There could be more to this: why are the majority of the characters male, why is it the female protagonist that has to Learn Things while those around her show little growth and really – a villain because of a love lost?
But: it’s an Asian family without ever turning it into a thing, for once the animation isn’t incredibly ugly (there’s even some that look traditionally drawn), there’s no soundtrack that demands emotions from you (you’ll probably cry anyway) and it’s very colourful, slightly creative and mostly silly fun for different ages.
Anyway, Fei Fei wants to prove to her widowed father that there’s really a woman in the moon to prevent him from marrying someone else. Along the way she Learns Things.
Arent Hayes howled in pain as a rock slammed into his massive back.The devil and the dark water, Stuart Turton, Sourcebooks 2020
It’s been a day since I finished the book (I had to rush the last 200 pages because of a deadline), and I’ve only become more flabbergasted since. There really was a 410 page build-up for something that was turned around in five pages.
The devil and the dark water goes for the Sherlock Holmes-trope of a gentle, slightly goofy very intelligent small man and a brute of a protector; this time they’re called Sammy and Arent. The location is a WIC-ship and is it a devil or something or somebody else that is causing all of that chaos and mayhem? Dum dum dum, etc.
The other thing that makes this caper less fun (the first thing being “The Twist”) is that it all goes on for too long. The author mentions that he didn’t want to add more characters, but he could have done a character-cut twice more to bring some clarity and add some speed.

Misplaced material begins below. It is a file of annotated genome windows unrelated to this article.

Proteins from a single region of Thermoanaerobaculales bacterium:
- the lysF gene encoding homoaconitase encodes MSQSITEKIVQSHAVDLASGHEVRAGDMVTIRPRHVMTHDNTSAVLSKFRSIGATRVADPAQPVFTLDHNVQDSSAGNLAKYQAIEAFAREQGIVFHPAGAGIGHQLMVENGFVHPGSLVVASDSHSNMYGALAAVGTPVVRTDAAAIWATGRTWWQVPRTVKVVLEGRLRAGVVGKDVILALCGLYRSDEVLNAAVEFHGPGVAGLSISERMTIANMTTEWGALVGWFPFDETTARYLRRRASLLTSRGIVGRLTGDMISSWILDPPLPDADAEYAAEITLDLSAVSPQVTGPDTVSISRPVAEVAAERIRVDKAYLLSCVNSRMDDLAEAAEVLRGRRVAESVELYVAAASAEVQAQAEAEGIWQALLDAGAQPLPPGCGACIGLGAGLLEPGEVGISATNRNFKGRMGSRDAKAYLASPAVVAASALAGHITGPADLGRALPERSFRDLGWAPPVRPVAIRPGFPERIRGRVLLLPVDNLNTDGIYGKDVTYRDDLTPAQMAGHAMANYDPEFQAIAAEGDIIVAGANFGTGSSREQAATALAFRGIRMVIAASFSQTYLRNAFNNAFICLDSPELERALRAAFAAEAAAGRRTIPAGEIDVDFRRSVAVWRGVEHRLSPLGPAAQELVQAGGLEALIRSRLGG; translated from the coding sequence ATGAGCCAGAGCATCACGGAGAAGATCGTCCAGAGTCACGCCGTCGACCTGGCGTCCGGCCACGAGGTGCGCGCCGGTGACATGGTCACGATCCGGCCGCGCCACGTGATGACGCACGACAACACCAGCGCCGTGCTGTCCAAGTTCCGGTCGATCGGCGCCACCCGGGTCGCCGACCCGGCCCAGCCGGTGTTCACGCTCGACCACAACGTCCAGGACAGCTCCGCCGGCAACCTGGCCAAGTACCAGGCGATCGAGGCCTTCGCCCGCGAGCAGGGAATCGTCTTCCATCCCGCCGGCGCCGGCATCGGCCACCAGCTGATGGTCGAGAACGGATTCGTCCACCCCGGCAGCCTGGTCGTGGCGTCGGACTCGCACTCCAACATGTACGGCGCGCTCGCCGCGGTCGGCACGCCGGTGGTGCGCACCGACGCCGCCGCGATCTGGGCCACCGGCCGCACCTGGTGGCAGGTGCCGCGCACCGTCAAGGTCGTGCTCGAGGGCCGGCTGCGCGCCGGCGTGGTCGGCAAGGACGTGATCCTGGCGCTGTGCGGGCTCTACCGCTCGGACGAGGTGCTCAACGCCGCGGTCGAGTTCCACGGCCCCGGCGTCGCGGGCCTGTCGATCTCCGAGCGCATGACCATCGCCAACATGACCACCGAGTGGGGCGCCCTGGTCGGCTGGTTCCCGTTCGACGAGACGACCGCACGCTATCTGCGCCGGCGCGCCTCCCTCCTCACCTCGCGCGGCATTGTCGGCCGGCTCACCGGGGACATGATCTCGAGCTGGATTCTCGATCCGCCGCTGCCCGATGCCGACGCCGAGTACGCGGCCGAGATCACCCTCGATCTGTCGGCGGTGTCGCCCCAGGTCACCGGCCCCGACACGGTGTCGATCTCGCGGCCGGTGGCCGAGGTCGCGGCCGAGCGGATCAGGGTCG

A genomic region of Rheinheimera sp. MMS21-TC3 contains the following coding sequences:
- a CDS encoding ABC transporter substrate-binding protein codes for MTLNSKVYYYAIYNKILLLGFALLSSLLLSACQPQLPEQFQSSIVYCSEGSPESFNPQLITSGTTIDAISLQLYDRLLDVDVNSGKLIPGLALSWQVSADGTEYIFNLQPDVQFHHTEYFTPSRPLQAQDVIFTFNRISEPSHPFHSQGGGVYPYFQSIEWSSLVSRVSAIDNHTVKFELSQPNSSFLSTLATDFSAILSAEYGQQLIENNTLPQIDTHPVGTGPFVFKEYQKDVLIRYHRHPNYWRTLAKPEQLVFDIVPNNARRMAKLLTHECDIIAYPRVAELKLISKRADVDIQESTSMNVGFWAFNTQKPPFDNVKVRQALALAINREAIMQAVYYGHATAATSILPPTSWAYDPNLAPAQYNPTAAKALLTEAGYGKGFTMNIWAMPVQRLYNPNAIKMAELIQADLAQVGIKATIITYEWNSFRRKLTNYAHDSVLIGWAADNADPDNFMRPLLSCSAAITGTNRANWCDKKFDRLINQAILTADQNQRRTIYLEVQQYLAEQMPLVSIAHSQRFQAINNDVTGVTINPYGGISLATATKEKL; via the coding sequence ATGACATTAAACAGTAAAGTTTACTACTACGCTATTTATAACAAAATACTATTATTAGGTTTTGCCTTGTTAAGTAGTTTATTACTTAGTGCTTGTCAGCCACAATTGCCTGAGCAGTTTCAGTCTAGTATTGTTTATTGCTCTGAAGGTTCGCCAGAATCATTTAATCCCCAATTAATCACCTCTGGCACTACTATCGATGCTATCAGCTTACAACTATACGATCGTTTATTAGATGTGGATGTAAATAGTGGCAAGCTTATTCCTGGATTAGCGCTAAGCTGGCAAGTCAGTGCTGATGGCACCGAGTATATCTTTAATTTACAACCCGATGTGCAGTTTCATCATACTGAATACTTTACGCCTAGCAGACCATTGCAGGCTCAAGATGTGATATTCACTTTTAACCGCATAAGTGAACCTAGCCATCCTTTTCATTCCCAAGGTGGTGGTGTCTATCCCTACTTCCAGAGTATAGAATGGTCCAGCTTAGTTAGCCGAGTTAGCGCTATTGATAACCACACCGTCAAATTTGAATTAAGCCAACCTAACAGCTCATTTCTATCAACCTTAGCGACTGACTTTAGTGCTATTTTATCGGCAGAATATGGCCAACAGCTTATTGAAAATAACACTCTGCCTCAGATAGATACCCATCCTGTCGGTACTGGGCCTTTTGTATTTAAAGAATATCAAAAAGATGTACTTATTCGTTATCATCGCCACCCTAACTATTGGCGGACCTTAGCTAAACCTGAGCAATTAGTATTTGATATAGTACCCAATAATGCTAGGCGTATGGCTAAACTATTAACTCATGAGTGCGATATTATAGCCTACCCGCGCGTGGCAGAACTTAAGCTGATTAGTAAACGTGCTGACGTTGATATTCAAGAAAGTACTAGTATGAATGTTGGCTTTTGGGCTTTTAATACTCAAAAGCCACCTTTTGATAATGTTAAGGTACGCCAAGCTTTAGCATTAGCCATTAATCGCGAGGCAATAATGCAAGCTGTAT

In all honesty, I think it would have been a more exciting and original story if he would have started with The Twist and showed those shenanigans in seventeenth-century Europe. But Turton already promised a next book, so who knows.
Probably Sammy and Arent.
All of the coastline of Sri Lanka is indented, mysterious, and beautiful – but not place is more mysterious than Batticaloa.Amnesty, Aravind Adiga, Picador 2020
I finished this not long after watching White Tiger, the film that’s based on Aravind Adiga’s previous novel. Without much of a plan – it just came together like that.
Amnesty poses the question about how to follow the law when you’re not following it to start with. Sort of. Danny has overstayed his visa in Australia and is viewed as an illegal immigrant, but he also thinks that he knows who the murderer of one of his cleaning clients is. Will his wrong be righted by doing the right thing?
I was embarrassed by the amount of time it took me to recognise that this isn’t a crystal-clear-cut situation. If you’re viewed as illegal, society thinks it owns you nothing and will throw you out as soon as you’re noticed. One good action won’t outbalance the horrible (air quotes) action of you outstaying your welcome. Danny flits through life and always has to wonder where the hits will come from. He’s surviving, not thriving because he’s invisible – not seen by authorities and government, moving below the surface.
You can’t yell at him to stop picking up the phone and go to the police right away: he’s just trying to keep his feet on Australian soil.
I locked my phone and carried on looking at the ceiling before unlocking it and sending a follow-up “xx.”Queenie, Candice Carty-Williams, Scout Press 2019
Just as with Luster I sometimes felt like this book wasn’t for me, that I shouldn’t read it. Should a white person even accept the ever-so-honest soul-baring of a black woman, even though – as a reviewer put it – it’s “reminiscent of Bridget Jones”?
Of course, I still stuck my nose in it. And it stayed there. Because even though sometimes it was very uncomfortable at times – Queenie has some less than healthy coping mechanisms for what life throws at her – you root so hard for this woman. Not because she’s written in a fun, recognisable way but because of what she’s experienced and is still experiencing and still trying.